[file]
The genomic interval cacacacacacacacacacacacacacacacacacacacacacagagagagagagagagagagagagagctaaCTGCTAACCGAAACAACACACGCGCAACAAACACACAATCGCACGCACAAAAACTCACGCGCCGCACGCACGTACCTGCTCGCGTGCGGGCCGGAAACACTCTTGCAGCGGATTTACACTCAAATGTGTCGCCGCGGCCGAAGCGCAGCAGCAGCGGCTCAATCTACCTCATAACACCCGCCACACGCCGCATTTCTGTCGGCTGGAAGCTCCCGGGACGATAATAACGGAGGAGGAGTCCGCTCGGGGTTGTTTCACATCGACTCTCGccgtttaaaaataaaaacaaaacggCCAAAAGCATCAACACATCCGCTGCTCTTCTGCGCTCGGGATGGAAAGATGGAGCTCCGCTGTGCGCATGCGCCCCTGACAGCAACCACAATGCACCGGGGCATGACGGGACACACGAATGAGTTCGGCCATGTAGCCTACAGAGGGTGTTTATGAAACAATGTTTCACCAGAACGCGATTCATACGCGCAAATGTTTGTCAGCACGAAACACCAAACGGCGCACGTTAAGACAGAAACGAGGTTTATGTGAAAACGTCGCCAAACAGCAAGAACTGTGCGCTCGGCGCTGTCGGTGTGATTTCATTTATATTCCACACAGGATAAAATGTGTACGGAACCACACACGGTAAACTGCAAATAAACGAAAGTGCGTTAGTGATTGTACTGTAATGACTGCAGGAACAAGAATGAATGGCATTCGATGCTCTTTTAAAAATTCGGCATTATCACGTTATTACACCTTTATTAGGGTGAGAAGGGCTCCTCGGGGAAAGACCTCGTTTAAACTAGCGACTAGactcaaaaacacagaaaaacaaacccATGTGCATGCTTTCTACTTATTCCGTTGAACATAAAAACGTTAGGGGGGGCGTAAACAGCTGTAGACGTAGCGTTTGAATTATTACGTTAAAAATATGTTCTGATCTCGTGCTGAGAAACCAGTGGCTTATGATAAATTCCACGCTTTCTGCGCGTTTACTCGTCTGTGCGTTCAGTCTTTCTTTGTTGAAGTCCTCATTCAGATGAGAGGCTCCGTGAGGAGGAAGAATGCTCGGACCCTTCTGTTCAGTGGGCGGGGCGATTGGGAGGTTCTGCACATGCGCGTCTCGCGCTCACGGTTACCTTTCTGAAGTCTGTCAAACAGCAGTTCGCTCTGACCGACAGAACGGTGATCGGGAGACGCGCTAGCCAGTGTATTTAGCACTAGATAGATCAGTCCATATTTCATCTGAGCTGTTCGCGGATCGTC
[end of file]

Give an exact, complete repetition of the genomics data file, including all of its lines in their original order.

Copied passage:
The genomic interval cacacacacacacacacacacacacacacacacacacacacacagagagagagagagagagagagagagctaaCTGCTAACCGAAACAACACACGCGCAACAAACACACAATCGCACGCACAAAAACTCACGCGCCGCACGCACGTACCTGCTCGCGTGCGGGCCGGAAACACTCTTGCAGCGGATTTACACTCAAATGTGTCGCCGCGGCCGAAGCGCAGCAGCAGCGGCTCAATCTACCTCATAACACCCGCCACACGCCGCATTTCTGTCGGCTGGAAGCTCCCGGGACGATAATAACGGAGGAGGAGTCCGCTCGGGGTTGTTTCACATCGACTCTCGccgtttaaaaataaaaacaaaacggCCAAAAGCATCAACACATCCGCTGCTCTTCTGCGCTCGGGATGGAAAGATGGAGCTCCGCTGTGCGCATGCGCCCCTGACAGCAACCACAATGCACCGGGGCATGACGGGACACACGAATGAGTTCGGCCATGTAGCCTACAGAGGGTGTTTATGAAACAATGTTTCACCAGAACGCGATTCATACGCGCAAATGTTTGTCAGCACGAAACACCAAACGGCGCACGTTAAGACAGAAACGAGGTTTATGTGAAAACGTCGCCAAACAGCAAGAACTGTGCGCTCGGCGCTGTCGGTGTGATTTCATTTATATTCCACACAGGATAAAATGTGTACGGAACCACACACGGTAAACTGCAAATAAACGAAAGTGCGTTAGTGATTGTACTGTAATGACTGCAGGAACAAGAATGAATGGCATTCGATGCTCTTTTAAAAATTCGGCATTATCACGTTATTACACCTTTATTAGGGTGAGAAGGGCTCCTCGGGGAAAGACCTCGTTTAAACTAGCGACTAGactcaaaaacacagaaaaacaaacccATGTGCATGCTTTCTACTTATTCCGTTGAACATAAAAACGTTAGGGGGGGCGTAAACAGCTGTAGACGTAGCGTTTGAATTATTACGTTAAAAATATGTTCTGATCTCGTGCTGAGAAACCAGTGGCTTATGATAAATTCCACGCTTTCTGCGCGTTTACTCGTCTGTGCGTTCAGTCTTTCTTTGTTGAAGTCCTCATTCAGATGAGAGGCTCCGTGAGGAGGAAGAATGCTCGGACCCTTCTGTTCAGTGGGCGGGGCGATTGGGAGGTTCTGCACATGCGCGTCTCGCGCTCACGGTTACCTTTCTGAAGTCTGTCAAACAGCAGTTCGCTCTGACCGACAGAACGGTGATCGGGAGACGCGCTAGCCAGTGTATTTAGCACTAGATAGATCAGTCCATATTTCATCTGAGCTGTTCGCGGATCGTC